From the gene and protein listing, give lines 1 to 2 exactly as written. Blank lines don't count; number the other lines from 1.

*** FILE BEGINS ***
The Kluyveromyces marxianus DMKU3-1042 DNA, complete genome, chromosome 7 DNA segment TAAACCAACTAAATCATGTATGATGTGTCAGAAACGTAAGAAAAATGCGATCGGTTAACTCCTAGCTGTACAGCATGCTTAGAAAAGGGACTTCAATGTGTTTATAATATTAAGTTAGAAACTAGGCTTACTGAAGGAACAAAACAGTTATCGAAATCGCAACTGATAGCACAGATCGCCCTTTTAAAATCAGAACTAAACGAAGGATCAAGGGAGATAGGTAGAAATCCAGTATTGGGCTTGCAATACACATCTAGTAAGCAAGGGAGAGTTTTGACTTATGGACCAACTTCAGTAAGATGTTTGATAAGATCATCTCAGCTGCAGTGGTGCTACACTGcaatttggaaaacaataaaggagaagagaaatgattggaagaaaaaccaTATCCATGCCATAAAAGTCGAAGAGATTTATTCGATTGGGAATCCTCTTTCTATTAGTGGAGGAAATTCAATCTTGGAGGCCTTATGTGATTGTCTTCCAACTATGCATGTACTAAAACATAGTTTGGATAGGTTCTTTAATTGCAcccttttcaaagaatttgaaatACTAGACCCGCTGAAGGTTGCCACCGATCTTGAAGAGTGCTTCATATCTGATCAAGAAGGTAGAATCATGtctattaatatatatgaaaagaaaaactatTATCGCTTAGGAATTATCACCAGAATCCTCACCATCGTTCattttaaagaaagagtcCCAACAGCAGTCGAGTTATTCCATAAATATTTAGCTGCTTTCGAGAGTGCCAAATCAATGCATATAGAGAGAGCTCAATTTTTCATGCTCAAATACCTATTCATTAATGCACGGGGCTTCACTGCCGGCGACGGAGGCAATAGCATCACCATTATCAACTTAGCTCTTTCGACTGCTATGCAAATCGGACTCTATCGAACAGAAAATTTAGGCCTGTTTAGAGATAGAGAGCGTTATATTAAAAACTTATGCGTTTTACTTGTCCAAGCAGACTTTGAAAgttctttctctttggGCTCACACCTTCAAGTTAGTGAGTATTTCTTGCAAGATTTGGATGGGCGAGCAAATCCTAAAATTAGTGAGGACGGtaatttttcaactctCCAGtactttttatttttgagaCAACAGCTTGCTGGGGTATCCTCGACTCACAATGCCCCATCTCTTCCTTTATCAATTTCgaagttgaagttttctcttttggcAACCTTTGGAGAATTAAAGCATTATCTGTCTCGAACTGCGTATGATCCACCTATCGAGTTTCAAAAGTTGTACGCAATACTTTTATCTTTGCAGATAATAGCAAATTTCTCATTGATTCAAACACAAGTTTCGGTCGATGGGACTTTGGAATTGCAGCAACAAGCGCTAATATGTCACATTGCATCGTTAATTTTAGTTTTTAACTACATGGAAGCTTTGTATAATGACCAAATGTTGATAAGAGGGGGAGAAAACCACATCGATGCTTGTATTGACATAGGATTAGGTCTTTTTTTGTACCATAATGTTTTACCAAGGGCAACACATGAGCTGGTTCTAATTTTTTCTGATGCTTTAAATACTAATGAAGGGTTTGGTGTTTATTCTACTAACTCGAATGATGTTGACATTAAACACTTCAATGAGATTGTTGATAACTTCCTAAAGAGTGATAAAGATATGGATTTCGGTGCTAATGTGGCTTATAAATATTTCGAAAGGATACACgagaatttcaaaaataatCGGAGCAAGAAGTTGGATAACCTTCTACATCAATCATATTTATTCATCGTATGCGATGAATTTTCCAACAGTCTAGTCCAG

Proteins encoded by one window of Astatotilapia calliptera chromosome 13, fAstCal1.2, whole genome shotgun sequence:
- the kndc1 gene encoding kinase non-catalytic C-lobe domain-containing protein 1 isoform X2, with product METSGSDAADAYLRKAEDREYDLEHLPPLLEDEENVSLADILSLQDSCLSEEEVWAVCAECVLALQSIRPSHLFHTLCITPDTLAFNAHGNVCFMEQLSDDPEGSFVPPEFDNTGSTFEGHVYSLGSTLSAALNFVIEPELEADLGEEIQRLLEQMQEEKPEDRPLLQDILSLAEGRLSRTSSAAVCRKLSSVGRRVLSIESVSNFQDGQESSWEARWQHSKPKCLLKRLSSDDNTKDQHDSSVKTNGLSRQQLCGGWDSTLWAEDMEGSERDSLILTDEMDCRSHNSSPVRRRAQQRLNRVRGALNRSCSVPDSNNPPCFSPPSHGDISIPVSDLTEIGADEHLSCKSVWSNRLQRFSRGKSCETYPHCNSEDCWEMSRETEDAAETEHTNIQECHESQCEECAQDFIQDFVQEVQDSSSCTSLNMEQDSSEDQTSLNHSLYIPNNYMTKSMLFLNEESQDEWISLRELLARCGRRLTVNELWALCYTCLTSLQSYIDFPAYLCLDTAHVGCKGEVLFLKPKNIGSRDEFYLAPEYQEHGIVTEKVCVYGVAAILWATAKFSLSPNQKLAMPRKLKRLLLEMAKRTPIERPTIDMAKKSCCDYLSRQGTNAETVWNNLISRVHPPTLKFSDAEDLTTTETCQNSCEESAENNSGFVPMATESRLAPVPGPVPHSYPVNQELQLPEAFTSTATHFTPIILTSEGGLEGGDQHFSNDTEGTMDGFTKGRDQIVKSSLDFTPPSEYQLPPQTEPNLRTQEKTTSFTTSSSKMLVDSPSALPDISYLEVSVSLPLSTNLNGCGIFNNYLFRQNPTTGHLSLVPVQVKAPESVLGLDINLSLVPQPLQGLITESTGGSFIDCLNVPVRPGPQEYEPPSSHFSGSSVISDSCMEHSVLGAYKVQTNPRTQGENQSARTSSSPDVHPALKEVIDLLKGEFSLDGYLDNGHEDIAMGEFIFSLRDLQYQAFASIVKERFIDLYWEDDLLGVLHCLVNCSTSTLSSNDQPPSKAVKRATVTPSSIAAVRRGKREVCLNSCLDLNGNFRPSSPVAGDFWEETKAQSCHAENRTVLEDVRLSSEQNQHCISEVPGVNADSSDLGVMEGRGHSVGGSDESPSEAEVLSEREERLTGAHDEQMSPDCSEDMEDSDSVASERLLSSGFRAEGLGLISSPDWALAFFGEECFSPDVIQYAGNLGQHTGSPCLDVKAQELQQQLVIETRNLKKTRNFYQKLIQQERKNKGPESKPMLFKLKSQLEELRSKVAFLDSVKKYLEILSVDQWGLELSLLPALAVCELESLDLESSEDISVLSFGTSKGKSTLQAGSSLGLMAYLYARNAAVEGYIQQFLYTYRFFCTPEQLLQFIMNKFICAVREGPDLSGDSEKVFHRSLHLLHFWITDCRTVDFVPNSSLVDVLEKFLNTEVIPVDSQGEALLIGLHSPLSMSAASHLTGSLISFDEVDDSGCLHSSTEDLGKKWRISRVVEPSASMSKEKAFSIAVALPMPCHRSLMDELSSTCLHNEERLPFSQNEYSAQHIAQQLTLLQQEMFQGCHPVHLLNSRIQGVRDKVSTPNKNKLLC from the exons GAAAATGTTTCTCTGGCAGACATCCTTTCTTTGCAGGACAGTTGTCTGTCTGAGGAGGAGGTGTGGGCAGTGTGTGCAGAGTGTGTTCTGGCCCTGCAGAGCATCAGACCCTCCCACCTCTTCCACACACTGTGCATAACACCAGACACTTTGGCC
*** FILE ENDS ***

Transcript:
The Kluyveromyces marxianus DMKU3-1042 DNA, complete genome, chromosome 7 DNA segment TAAACCAACTAAATCATGTATGATGTGTCAGAAACGTAAGAAAAATGCGATCGGTTAACTCCTAGCTGTACAGCATGCTTAGAAAAGGGACTTCAATGTGTTTATAATATTAAGTTAGAAACTAGGCTTACTGAAGGAACAAAACAGTTATCGAAATCGCAACTGATAGCACAGATCGCCCTTTTAAAATCAGAACTAAACGAAGGATCAAGGGAGATAGGTAGAAATCCAGTATTGGGCTTGCAATACACATCTAGTAAGCAAGGGAGAGTTTTGACTTATGGACCAACTTCAGTAAGATGTTTGATAAGATCATCTCAGCTGCAGTGGTGCTACACTGcaatttggaaaacaataaaggagaagagaaatgattggaagaaaaaccaTATCCATGCCATAAAAGTCGAAGAGATTTATTCGATTGGGAATCCTCTTTCTATTAGTGGAGGAAATTCAATCTTGGAGGCCTTATGTGATTGTCTTCCAACTATGCATGTACTAAAACATAGTTTGGATAGGTTCTTTAATTGCAcccttttcaaagaatttgaaatACTAGACCCGCTGAAGGTTGCCACCGATCTTGAAGAGTGCTTCATATCTGATCAAGAAGGTAGAATCATGtctattaatatatatgaaaagaaaaactatTATCGCTTAGGAATTATCACCAGAATCCTCACCATCGTTCattttaaagaaagagtcCCAACAGCAGTCGAGTTATTCCATAAATATTTAGCTGCTTTCGAGAGTGCCAAATCAATGCATATAGAGAGAGCTCAATTTTTCATGCTCAAATACCTATTCATTAATGCACGGGGCTTCACTGCCGGCGACGGAGGCAATAGCATCACCATTATCAACTTAGCTCTTTCGACTGCTATGCAAATCGGACTCTATCGAACAGAAAATTTAGGCCTGTTTAGAGATAGAGAGCGTTATATTAAAAACTTATGCGTTTTACTTGTCCAAGCAGACTTTGAAAgttctttctctttggGCTCACACCTTCAAGTTAGTGAGTATTTCTTGCAAGATTTGGATGGGCGAGCAAATCCTAAAATTAGTGAGGACGGtaatttttcaactctCCAGtactttttatttttgagaCAACAGCTTGCTGGGGTATCCTCGACTCACAATGCCCCATCTCTTCCTTTATCAATTTCgaagttgaagttttctcttttggcAACCTTTGGAGAATTAAAGCATTATCTGTCTCGAACTGCGTATGATCCACCTATCGAGTTTCAAAAGTTGTACGCAATACTTTTATCTTTGCAGATAATAGCAAATTTCTCATTGATTCAAACACAAGTTTCGGTCGATGGGACTTTGGAATTGCAGCAACAAGCGCTAATATGTCACATTGCATCGTTAATTTTAGTTTTTAACTACATGGAAGCTTTGTATAATGACCAAATGTTGATAAGAGGGGGAGAAAACCACATCGATGCTTGTATTGACATAGGATTAGGTCTTTTTTTGTACCATAATGTTTTACCAAGGGCAACACATGAGCTGGTTCTAATTTTTTCTGATGCTTTAAATACTAATGAAGGGTTTGGTGTTTATTCTACTAACTCGAATGATGTTGACATTAAACACTTCAATGAGATTGTTGATAACTTCCTAAAGAGTGATAAAGATATGGATTTCGGTGCTAATGTGGCTTATAAATATTTCGAAAGGATACACgagaatttcaaaaataatCGGAGCAAGAAGTTGGATAACCTTCTACATCAATCATATTTATTCATCGTATGCGATGAATTTTCCAACAGTCTAGTCCAG

Proteins encoded by one window of Astatotilapia calliptera chromosome 13, fAstCal1.2, whole genome shotgun sequence: